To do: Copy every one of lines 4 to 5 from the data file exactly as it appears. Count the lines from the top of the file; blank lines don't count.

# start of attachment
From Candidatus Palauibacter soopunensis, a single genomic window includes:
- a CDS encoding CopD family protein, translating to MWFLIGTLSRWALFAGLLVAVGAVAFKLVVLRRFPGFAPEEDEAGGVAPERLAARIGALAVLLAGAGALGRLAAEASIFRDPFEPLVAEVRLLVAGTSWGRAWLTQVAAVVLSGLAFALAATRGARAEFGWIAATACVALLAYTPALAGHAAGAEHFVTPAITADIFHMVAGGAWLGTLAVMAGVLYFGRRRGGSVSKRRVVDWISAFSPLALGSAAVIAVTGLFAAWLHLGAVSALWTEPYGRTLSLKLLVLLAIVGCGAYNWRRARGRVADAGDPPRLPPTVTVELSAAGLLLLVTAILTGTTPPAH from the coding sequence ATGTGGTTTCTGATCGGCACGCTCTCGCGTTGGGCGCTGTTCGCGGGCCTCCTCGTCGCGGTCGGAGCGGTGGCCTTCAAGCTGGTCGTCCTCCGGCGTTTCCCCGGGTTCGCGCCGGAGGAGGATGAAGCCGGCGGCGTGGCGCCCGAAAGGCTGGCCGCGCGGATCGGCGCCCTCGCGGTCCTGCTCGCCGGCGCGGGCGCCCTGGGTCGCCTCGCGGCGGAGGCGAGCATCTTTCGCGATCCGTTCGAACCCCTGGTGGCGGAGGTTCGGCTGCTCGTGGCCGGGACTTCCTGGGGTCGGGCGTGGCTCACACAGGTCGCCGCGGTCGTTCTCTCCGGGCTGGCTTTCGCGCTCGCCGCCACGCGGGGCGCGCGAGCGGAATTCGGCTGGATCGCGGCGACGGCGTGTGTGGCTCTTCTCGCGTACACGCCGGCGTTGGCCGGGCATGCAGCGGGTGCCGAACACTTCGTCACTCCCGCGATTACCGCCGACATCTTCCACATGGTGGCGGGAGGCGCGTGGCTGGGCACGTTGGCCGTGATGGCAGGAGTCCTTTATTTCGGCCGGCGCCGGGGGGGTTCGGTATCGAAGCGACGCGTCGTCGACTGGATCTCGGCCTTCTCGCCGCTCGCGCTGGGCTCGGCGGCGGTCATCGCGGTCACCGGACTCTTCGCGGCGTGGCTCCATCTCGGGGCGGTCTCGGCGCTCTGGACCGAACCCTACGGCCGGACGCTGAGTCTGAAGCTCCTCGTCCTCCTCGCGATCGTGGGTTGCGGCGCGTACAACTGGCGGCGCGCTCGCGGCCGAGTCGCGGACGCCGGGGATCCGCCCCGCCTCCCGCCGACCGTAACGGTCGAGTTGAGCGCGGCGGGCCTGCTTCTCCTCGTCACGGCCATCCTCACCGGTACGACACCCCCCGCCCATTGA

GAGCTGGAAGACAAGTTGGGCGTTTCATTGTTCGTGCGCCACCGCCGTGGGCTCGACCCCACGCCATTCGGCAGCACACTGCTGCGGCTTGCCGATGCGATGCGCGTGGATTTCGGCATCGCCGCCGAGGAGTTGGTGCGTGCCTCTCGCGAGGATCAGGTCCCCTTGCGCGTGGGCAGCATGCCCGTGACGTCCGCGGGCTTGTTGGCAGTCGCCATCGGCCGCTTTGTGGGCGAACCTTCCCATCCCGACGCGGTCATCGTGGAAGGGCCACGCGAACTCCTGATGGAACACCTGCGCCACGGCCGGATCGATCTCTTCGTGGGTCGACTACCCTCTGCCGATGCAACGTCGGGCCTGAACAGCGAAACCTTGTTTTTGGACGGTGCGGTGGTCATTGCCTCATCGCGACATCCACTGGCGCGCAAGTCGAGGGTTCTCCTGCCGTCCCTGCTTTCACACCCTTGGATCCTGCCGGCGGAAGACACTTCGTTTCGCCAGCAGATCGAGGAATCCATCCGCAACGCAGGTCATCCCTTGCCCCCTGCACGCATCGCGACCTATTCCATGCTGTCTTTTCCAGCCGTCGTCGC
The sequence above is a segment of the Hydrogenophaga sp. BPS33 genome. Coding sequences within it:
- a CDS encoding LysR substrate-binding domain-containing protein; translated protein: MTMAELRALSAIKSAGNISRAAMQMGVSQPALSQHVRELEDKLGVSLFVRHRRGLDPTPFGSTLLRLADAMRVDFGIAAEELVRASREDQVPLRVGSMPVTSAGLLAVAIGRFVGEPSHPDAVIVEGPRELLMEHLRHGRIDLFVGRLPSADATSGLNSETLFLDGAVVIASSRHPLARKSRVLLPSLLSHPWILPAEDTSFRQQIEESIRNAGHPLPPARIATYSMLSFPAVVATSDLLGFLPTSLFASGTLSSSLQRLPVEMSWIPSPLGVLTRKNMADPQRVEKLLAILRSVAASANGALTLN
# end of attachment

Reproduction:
The sequence above is a segment of the Hydrogenophaga sp. BPS33 genome. Coding sequences within it:
- a CDS encoding LysR substrate-binding domain-containing protein; translated protein: MTMAELRALSAIKSAGNISRAAMQMGVSQPALSQHVRELEDKLGVSLFVRHRRGLDPTPFGSTLLRLADAMRVDFGIAAEELVRASREDQVPLRVGSMPVTSAGLLAVAIGRFVGEPSHPDAVIVEGPRELLMEHLRHGRIDLFVGRLPSADATSGLNSETLFLDGAVVIASSRHPLARKSRVLLPSLLSHPWILPAEDTSFRQQIEESIRNAGHPLPPARIATYSMLSFPAVVATSDLLGFLPTSLFASGTLSSSLQRLPVEMSWIPSPLGVLTRKNMADPQRVEKLLAILRSVAASANGALTLN